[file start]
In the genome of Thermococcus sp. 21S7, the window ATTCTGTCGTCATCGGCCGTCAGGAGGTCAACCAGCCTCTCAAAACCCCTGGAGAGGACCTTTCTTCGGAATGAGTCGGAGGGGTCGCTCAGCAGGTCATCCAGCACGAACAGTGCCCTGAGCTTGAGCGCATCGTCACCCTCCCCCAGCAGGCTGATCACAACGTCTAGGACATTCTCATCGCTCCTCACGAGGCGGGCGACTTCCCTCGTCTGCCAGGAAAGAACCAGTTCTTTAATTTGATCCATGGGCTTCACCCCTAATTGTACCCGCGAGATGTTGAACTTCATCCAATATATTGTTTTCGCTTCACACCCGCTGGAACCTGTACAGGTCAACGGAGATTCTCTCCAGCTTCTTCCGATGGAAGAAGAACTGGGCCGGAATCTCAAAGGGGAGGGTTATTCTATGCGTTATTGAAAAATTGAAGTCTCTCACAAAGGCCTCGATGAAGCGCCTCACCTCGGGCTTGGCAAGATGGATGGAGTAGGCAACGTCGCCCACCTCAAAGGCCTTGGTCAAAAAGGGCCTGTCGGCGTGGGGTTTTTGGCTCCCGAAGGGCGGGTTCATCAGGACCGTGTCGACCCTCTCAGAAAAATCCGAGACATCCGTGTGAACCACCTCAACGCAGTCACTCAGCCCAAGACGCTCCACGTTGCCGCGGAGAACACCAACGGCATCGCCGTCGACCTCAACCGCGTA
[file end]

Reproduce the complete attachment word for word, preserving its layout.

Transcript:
In the genome of Thermococcus sp. 21S7, the window ATTCTGTCGTCATCGGCCGTCAGGAGGTCAACCAGCCTCTCAAAACCCCTGGAGAGGACCTTTCTTCGGAATGAGTCGGAGGGGTCGCTCAGCAGGTCATCCAGCACGAACAGTGCCCTGAGCTTGAGCGCATCGTCACCCTCCCCCAGCAGGCTGATCACAACGTCTAGGACATTCTCATCGCTCCTCACGAGGCGGGCGACTTCCCTCGTCTGCCAGGAAAGAACCAGTTCTTTAATTTGATCCATGGGCTTCACCCCTAATTGTACCCGCGAGATGTTGAACTTCATCCAATATATTGTTTTCGCTTCACACCCGCTGGAACCTGTACAGGTCAACGGAGATTCTCTCCAGCTTCTTCCGATGGAAGAAGAACTGGGCCGGAATCTCAAAGGGGAGGGTTATTCTATGCGTTATTGAAAAATTGAAGTCTCTCACAAAGGCCTCGATGAAGCGCCTCACCTCGGGCTTGGCAAGATGGATGGAGTAGGCAACGTCGCCCACCTCAAAGGCCTTGGTCAAAAAGGGCCTGTCGGCGTGGGGTTTTTGGCTCCCGAAGGGCGGGTTCATCAGGACCGTGTCGACCCTCTCAGAAAAATCCGAGACATCCGTGTGAACCACCTCAACGCAGTCACTCAGCCCAAGACGCTCCACGTTGCCGCGGAGAACACCAACGGCATCGCCGTCGACCTCAACCGCGTA